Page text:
A diary of a Micro Business Life #1
I’ve been meaning to write this for a very very long time. There have been multiple reasons why I have not. Classic imposter heebiejeebies about who would want to read it. Tons of excuses about time. Concerns that I simply can’t write.
However, despite the fact that I have been a micro business owner for nearly 20 years and have worked with them for over 17, I still only see limited representations of small/micro/indie businesses in British mainstream media.
Although there are sectors of British society that totally ‘gets’ the value of small business, those institutions, funding bodies, departments with influence, still focus their attention, finances and time on slightly bigger ‘small businesses’ – SMEs. You only have to witness how over 3 million tax paying micro business owners were ignored over the last 15 months of the pandemic.
It often feels to me that the only small business worth celebrating are those that are fulfilling a traditional, lineal growth as they run away from being small at all. Think Dragon’s Den.
Growth is of course fabulous and to be supported (within a sustainable, circular business model please!) and please don’t misconstrue my introduction as grumpy. I have worked with business and organisations for a very long time as a consultant, coach and trainer. However, micro businesses and their owners don’t have the budget to pay for consultancy day rates. They don’t have the same access to grant or support funding within Britain. They may not even have ‘growth’ in their mind.
My mission is to simply tell a new story of micro business life in Britain.
It starts with some facts. Defined as 0-9 employees, micros make up over 95% of UK private business and employ about 33% of us. Of that 95%, over 60% of those business don’t employ at all. That’s a lot of folks.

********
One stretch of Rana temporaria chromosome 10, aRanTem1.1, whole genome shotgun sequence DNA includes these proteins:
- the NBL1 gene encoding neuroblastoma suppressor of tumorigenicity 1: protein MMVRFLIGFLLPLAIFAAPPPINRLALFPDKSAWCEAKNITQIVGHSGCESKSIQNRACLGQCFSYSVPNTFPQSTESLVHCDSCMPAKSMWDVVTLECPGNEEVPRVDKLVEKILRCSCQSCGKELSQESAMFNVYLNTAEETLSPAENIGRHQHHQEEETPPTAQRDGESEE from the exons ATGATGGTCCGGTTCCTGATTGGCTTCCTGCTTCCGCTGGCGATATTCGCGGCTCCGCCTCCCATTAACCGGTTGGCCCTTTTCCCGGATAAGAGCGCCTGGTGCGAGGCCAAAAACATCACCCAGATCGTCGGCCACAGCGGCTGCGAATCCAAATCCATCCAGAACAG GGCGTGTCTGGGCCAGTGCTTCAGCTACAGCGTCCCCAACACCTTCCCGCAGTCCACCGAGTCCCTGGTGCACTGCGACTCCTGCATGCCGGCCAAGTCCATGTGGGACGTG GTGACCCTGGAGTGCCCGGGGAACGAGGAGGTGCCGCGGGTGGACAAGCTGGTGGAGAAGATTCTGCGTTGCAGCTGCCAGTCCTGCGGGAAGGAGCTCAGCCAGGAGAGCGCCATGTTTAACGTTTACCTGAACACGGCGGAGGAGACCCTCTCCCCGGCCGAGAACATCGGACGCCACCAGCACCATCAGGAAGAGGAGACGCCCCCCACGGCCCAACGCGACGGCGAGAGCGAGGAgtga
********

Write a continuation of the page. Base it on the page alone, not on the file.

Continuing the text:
Research shows that the main driver for many of these business owners includes freedom, flexibility, giving back to community, family balance, children care, elderly care, mental health protection, fulfilling a dream, being creative, working from home and many many more.
But what does that really look like? Who are these people?
You can read a lot about them in our blog and hop over to our directory to get to know some of them from out Club. But in essence, they are the heart of our communities. They are sometimes less visible. They are dedicated and do great work. They are often more sustainable and put giving back and people first. They don’t waste stuff. They are caring for other people.
So here I am, finally sharing what micro business life is like from my perspective. A diary, if you will, of the ups, downs, feelings, challenges, experiences and highlights of a micro business life.
I am Emily, founder of Simply Great Britain, business consultant, coach and trainer, Mum to two nearly grown up men, border terrier owner, gardener, history geek and micro business owner.
Today I hosted an online Meet Up with some of our Simply Club members. As always, it was a flood of warmth and human loveliness. We talked about the pandemic (who doesn’t), about our weekend plans and the challenge of uncertainty.
Uncertainty really struck a chord for me. That kind of sums up the life of a micro business owner. You give up the certainty of an employed job when you head out on your own. You forfeit security, predictability and safe. It’s a deal that I have often reconsidered over the years. Is it really worth it?
I left my corporate career in 2001. It had taught me so much and I worked hard to achieve. There have been times when I have pondered how big my house would be or how posh my car could have been if I’d stuck it out. Bigger and posher let me tell you! But even at the lowest moments, I have always concluded that the swap was worth it.
Because, for me, the flip side of the uncertainty coin is flexibility, freedom, creativity, exploration, relationships and learning. I look back over the last 20 years and feel comfortable with the vulnerability of a micro business life.
Today, like many days, I have served my clients, written reports, hosted meetings, hung out the washing, walked the dogs, popped out for some sausages and taken some deep breaths.
Until next time, Emily